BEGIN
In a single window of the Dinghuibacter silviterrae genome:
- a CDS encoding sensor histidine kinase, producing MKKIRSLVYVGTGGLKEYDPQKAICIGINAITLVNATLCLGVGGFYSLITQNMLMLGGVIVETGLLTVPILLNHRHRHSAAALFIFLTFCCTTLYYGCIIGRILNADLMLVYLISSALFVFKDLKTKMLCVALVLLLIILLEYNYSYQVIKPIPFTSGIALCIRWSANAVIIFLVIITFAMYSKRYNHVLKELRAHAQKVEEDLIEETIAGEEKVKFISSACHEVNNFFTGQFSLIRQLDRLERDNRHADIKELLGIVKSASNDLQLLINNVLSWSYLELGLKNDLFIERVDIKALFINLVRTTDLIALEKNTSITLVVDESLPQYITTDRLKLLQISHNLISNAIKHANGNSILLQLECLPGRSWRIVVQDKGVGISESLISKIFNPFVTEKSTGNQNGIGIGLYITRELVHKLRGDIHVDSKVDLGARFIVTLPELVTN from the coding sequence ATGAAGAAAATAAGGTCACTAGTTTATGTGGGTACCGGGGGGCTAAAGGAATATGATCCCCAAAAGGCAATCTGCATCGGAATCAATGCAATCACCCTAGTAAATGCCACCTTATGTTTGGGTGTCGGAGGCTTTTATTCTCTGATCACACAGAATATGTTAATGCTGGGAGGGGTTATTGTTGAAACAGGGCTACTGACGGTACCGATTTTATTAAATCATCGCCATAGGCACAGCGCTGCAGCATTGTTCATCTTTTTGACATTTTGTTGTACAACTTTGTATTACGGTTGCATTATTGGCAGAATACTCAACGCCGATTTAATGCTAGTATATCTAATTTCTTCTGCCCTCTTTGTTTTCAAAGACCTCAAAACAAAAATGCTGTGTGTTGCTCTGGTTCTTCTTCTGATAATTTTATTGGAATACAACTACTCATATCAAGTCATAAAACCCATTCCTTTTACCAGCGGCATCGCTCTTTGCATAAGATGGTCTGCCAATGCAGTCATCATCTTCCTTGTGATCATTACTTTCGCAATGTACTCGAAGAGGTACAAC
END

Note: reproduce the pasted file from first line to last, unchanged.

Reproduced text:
In a single window of the Dinghuibacter silviterrae genome:
- a CDS encoding sensor histidine kinase, producing MKKIRSLVYVGTGGLKEYDPQKAICIGINAITLVNATLCLGVGGFYSLITQNMLMLGGVIVETGLLTVPILLNHRHRHSAAALFIFLTFCCTTLYYGCIIGRILNADLMLVYLISSALFVFKDLKTKMLCVALVLLLIILLEYNYSYQVIKPIPFTSGIALCIRWSANAVIIFLVIITFAMYSKRYNHVLKELRAHAQKVEEDLIEETIAGEEKVKFISSACHEVNNFFTGQFSLIRQLDRLERDNRHADIKELLGIVKSASNDLQLLINNVLSWSYLELGLKNDLFIERVDIKALFINLVRTTDLIALEKNTSITLVVDESLPQYITTDRLKLLQISHNLISNAIKHANGNSILLQLECLPGRSWRIVVQDKGVGISESLISKIFNPFVTEKSTGNQNGIGIGLYITRELVHKLRGDIHVDSKVDLGARFIVTLPELVTN from the coding sequence ATGAAGAAAATAAGGTCACTAGTTTATGTGGGTACCGGGGGGCTAAAGGAATATGATCCCCAAAAGGCAATCTGCATCGGAATCAATGCAATCACCCTAGTAAATGCCACCTTATGTTTGGGTGTCGGAGGCTTTTATTCTCTGATCACACAGAATATGTTAATGCTGGGAGGGGTTATTGTTGAAACAGGGCTACTGACGGTACCGATTTTATTAAATCATCGCCATAGGCACAGCGCTGCAGCATTGTTCATCTTTTTGACATTTTGTTGTACAACTTTGTATTACGGTTGCATTATTGGCAGAATACTCAACGCCGATTTAATGCTAGTATATCTAATTTCTTCTGCCCTCTTTGTTTTCAAAGACCTCAAAACAAAAATGCTGTGTGTTGCTCTGGTTCTTCTTCTGATAATTTTATTGGAATACAACTACTCATATCAAGTCATAAAACCCATTCCTTTTACCAGCGGCATCGCTCTTTGCATAAGATGGTCTGCCAATGCAGTCATCATCTTCCTTGTGATCATTACTTTCGCAATGTACTCGAAGAGGTACAAC